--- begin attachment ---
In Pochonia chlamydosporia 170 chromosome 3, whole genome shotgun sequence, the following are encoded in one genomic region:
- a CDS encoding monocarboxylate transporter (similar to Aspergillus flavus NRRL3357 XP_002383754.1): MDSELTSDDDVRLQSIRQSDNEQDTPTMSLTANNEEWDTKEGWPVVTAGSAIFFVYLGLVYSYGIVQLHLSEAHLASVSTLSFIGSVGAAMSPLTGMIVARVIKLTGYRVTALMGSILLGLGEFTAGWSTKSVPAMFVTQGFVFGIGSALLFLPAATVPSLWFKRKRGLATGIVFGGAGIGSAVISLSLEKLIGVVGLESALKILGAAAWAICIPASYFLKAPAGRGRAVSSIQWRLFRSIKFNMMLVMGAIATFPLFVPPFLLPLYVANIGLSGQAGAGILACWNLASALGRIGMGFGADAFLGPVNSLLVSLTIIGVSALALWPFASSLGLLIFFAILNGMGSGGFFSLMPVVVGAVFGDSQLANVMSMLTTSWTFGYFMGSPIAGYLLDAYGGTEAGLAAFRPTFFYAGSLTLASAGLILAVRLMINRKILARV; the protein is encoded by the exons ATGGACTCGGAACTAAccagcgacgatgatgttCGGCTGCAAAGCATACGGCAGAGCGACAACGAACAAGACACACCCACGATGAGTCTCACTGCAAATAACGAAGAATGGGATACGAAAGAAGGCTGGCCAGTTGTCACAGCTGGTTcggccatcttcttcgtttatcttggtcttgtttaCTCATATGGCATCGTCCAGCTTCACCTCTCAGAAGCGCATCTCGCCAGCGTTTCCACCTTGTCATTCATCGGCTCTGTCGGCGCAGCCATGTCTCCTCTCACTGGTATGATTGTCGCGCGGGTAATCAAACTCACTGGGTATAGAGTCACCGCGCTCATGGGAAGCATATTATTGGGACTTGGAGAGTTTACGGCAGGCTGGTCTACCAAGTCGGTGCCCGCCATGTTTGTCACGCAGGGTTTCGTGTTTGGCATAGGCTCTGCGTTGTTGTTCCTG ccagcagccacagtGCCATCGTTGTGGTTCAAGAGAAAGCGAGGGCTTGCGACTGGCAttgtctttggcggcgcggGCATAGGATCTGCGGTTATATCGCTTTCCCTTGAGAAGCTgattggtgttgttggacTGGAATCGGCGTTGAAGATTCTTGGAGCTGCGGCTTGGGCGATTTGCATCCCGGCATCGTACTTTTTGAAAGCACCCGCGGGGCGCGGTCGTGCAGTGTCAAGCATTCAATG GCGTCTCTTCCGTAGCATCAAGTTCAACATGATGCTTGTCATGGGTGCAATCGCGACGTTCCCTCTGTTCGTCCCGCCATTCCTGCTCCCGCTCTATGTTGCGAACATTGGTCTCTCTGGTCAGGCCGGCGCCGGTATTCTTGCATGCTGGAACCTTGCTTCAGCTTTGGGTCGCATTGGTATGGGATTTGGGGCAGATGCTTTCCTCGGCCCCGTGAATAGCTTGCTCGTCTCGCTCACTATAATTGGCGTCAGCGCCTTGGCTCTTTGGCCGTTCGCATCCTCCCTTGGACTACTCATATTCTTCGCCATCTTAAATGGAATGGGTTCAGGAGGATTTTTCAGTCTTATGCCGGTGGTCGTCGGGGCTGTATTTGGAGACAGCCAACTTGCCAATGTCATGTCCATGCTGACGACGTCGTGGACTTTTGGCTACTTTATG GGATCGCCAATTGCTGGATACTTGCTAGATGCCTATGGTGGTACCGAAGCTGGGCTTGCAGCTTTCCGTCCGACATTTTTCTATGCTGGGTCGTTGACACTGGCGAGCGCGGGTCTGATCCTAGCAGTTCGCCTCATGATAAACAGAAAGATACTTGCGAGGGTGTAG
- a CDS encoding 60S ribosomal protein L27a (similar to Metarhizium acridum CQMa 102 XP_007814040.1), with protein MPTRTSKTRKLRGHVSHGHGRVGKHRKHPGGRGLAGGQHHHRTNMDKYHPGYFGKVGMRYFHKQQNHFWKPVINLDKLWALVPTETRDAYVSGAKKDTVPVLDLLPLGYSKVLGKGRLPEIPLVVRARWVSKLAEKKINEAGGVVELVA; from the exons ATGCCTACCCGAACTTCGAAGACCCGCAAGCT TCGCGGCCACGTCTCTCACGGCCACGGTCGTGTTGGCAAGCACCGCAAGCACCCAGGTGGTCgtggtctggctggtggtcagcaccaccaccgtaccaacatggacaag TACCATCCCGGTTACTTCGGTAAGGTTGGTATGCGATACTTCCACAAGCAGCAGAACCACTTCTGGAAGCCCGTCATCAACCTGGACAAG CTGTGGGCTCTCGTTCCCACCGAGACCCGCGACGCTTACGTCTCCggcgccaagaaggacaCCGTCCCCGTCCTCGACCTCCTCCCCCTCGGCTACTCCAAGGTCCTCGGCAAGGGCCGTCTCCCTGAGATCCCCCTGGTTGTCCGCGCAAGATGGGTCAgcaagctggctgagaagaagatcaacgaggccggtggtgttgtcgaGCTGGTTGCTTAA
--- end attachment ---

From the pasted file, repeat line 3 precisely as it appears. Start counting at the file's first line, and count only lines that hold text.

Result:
- a CDS encoding 60S ribosomal protein L27a (similar to Metarhizium acridum CQMa 102 XP_007814040.1), with protein MPTRTSKTRKLRGHVSHGHGRVGKHRKHPGGRGLAGGQHHHRTNMDKYHPGYFGKVGMRYFHKQQNHFWKPVINLDKLWALVPTETRDAYVSGAKKDTVPVLDLLPLGYSKVLGKGRLPEIPLVVRARWVSKLAEKKINEAGGVVELVA; from the exons ATGCCTACCCGAACTTCGAAGACCCGCAAGCT TCGCGGCCACGTCTCTCACGGCCACGGTCGTGTTGGCAAGCACCGCAAGCACCCAGGTGGTCgtggtctggctggtggtcagcaccaccaccgtaccaacatggacaag TACCATCCCGGTTACTTCGGTAAGGTTGGTATGCGATACTTCCACAAGCAGCAGAACCACTTCTGGAAGCCCGTCATCAACCTGGACAAG CTGTGGGCTCTCGTTCCCACCGAGACCCGCGACGCTTACGTCTCCggcgccaagaaggacaCCGTCCCCGTCCTCGACCTCCTCCCCCTCGGCTACTCCAAGGTCCTCGGCAAGGGCCGTCTCCCTGAGATCCCCCTGGTTGTCCGCGCAAGATGGGTCAgcaagctggctgagaagaagatcaacgaggccggtggtgttgtcgaGCTGGTTGCTTAA